Co-Op Program helps strengthen ties

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Co-Op Program helps strengthen ties

by: Takahiro Takiguchi | .
Stripes Okinawa | .
published: September 26, 2016

An intense 10-week immersion program, called Bilateral Cooperative Work Program, aka Co-Op Program, has contributed to successful bilateral relations between the U.S. Army and the Japan Ground Self-Defense Force since its founding in 1995.

This program was initiated to provide an opportunity for JGSDF officers and non-commissioned officers from various regions to improve bilateral relations, enhance English comprehension skills, learn about the U.S. military structure and American cultures, familiarize with U.S. Army doctrine and techniques, and educate officers and non-commissioned officers of U.S. Army Japan about Japan and JGSDF. The program is provided four times a year, and 319 officers and 300 non-commissioned officers have already graduated.

Recently, seven JGSDF members of the 81st Co-Op Program worked side-by-side with their American sponsors at Camp Zama. They learned about U.S. military facilities and structure by visiting various bases in different branches, such as Yokota Air Base, Camp Fuji and the U.S. Embassy. The members also had to take the U.S. Army Physical Fitness Test (twice)as well as the Air Force and Marine Corps test. They also engaged in an aerial survey flight by USARJ Aviation Detachment.

The Co-Op is not a one-sided program for JGSDF members, as it offers a great chance for the U.S. Army sponsors to learn Japanese language and culture. They give short briefs in Japanese, and participate in Tokyo cultural tours led by the JGSDF members during the program.

I sat down and talked with program members Takahiro Baba and Eric Cherry when the 81st Co-Op Program visited Stars and Stripes as a part of their trip to Tokyo.

Sgt. 1st Class Takahiro Baba,
1st Anti-Aircraft Direct Support Company, 102nd AADSBn, Walog
(Iizuka City, Fukuoka Prefecture)


Q. What drove you to join the Co-Op Program?
A. I wanted to learn what kind of policy runs the U.S. Army and how the U.S. soldiers accomplish their missions. For personal reasons, I wanted to make American friends through the program to expand my horizon. As a member of [JGSDF], I wanted to gain valuable knowledge and experience bilateral training, and make good use of that in my unit, I believe this will contribute to enhancing our bilateral relationship. I also wanted to improve my English proficiency through the program.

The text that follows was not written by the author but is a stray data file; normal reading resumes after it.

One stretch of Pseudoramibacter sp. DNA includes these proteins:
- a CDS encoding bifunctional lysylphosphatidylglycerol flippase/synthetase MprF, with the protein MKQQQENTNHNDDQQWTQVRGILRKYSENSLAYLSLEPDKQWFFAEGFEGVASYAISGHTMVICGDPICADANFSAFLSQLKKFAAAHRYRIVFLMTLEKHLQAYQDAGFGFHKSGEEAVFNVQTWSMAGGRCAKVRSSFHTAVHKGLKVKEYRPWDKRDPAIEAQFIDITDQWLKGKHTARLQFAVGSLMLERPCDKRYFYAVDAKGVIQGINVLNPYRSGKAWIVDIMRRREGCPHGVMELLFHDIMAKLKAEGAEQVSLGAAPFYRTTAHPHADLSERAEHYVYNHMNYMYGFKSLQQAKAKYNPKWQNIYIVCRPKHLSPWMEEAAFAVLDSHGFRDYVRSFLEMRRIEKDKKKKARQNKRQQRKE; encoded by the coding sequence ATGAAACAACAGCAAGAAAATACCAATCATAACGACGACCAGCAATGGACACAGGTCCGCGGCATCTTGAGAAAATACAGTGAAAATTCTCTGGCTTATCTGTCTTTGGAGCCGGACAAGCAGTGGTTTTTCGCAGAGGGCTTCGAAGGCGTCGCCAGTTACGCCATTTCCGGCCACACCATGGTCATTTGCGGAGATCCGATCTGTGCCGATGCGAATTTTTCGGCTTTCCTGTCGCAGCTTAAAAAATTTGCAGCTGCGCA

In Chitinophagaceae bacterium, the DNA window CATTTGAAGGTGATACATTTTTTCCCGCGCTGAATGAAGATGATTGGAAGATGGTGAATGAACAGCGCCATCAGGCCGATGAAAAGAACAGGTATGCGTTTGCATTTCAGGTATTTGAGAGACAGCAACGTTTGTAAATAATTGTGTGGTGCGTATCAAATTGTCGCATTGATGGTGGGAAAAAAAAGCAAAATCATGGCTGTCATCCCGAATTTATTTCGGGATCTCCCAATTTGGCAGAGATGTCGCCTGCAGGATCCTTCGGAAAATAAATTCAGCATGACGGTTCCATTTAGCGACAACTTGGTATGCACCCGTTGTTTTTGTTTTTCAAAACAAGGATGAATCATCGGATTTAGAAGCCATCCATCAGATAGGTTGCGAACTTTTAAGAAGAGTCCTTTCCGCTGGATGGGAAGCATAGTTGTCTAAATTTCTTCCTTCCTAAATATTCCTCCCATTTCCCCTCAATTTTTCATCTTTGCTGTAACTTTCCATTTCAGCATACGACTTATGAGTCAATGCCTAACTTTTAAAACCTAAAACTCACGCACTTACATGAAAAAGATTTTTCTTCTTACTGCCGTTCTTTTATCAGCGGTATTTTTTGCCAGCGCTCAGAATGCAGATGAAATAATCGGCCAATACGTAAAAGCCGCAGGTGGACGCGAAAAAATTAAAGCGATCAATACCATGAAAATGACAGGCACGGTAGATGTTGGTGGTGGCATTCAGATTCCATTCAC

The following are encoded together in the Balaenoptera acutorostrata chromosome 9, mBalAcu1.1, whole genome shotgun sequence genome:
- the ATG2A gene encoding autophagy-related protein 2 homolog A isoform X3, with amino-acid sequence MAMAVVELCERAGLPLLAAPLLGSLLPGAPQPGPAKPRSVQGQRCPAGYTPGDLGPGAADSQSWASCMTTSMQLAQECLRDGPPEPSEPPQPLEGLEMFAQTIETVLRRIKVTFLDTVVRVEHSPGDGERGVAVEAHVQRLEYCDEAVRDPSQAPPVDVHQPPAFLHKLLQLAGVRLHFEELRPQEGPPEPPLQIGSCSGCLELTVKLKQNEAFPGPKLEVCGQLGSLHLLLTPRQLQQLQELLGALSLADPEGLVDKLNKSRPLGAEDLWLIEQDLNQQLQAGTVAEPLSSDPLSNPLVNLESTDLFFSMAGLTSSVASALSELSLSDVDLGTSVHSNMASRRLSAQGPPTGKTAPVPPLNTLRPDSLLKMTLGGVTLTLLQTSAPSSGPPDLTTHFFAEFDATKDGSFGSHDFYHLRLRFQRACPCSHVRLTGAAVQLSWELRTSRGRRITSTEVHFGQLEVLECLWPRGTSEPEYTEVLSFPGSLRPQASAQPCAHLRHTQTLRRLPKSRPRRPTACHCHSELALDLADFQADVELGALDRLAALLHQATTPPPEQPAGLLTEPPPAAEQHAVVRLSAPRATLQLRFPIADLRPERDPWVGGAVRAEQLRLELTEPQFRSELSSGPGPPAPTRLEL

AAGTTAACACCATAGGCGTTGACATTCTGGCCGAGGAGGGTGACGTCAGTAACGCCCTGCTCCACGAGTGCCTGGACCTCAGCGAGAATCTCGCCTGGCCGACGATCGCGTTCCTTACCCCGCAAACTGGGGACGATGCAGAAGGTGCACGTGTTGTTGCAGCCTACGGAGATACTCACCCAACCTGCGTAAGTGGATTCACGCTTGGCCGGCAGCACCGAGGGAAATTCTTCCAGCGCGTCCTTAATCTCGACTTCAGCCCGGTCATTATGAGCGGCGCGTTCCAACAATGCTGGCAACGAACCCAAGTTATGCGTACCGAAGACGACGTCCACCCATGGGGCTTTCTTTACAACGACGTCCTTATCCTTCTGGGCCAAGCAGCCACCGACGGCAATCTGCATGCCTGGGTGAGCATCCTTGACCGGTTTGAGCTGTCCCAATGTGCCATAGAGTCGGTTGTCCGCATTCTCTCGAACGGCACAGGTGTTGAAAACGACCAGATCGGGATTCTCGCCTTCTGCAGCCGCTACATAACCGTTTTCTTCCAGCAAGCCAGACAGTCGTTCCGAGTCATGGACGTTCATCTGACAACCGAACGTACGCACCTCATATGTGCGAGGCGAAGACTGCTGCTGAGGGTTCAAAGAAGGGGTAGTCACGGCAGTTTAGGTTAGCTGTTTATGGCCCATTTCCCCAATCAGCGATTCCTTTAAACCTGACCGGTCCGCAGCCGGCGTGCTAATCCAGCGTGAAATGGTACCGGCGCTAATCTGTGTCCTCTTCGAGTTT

Q. What are you actually learning from the program?
A. I learned about the leadership, roles of master sergeant and non-commissioned officers in the U.S. Army, as well as activities and units located on Camp Zama.

Q. Could you tell us some of your unforgettable experiences with your counterparts during the program? (language or cultural difference, maybe?)
A. I haven’t had problems due to language and culture differences on coping with my American counterpart and program run by English, since I had experienced my five-month travel in the States and have w working as an interpreter during bilateral exercises in Japan before participated in this program.

Q.  How do you think the Co-Op program contributes to a better understanding between U.S. Army and JGSDF?
A. Although this is a rather small-sized program, it contributes to a bilateral understanding between U.S. Army and JGSDF, as an increasing number of graduates will share the experience and knowledge of their counterparts and the system with colleagues in their own unit.


Master Sgt. Eric William Cherry, USARJ G4,4 Senior Property Book Officer
Q. What drove you to join the Co-Op Program?
A. What drove me to join the Co-Op Program was to learn from a fellow ordinance soldier what it is like for him to serve in the JGSDF, as well as experience Japanese culture first hand from someone from Japan.

Q. What are you actually learning from the program?
A. I am learning the differences between the U.S. Army and JGSDF as well as American and Japanese culture. We take a function and compare the difference between how Americans and Japanese do things, talk about the differences, take the best practice and we each learn from our own experiences.

Q. Could you tell us some of your unforgettable experiences with your counterparts during the program? (language or cultural difference, maybe?)
A. The most unforgettable experience for me during this program was learning Japanese and trying the different foods such as the beef and pig tongue. Just seeing the Co-Ops expressions as I spoke Japanese and tried new things in the Japanese culture will be unforgettable; they made so easy for me to try new things.

Q. How do you think the Co-Op program contributes to a better understanding between U.S. Army and JGSDF?
A. I believe it helps us get to know one another and be good stewards of our nations. By getting to know each other on a personal and professional level and having good experiences, we both will take that back to our home units and help encourage others to have a better understanding of one another and encourage others to create a strong bind between the U.S. Army and JGSDF.

Q. Is there anything you want to add?
A. I just want to say thank you to the whole Co-Op class. Each of them has made my stay in Japan better than I ever expected, and I would have not done as much without them.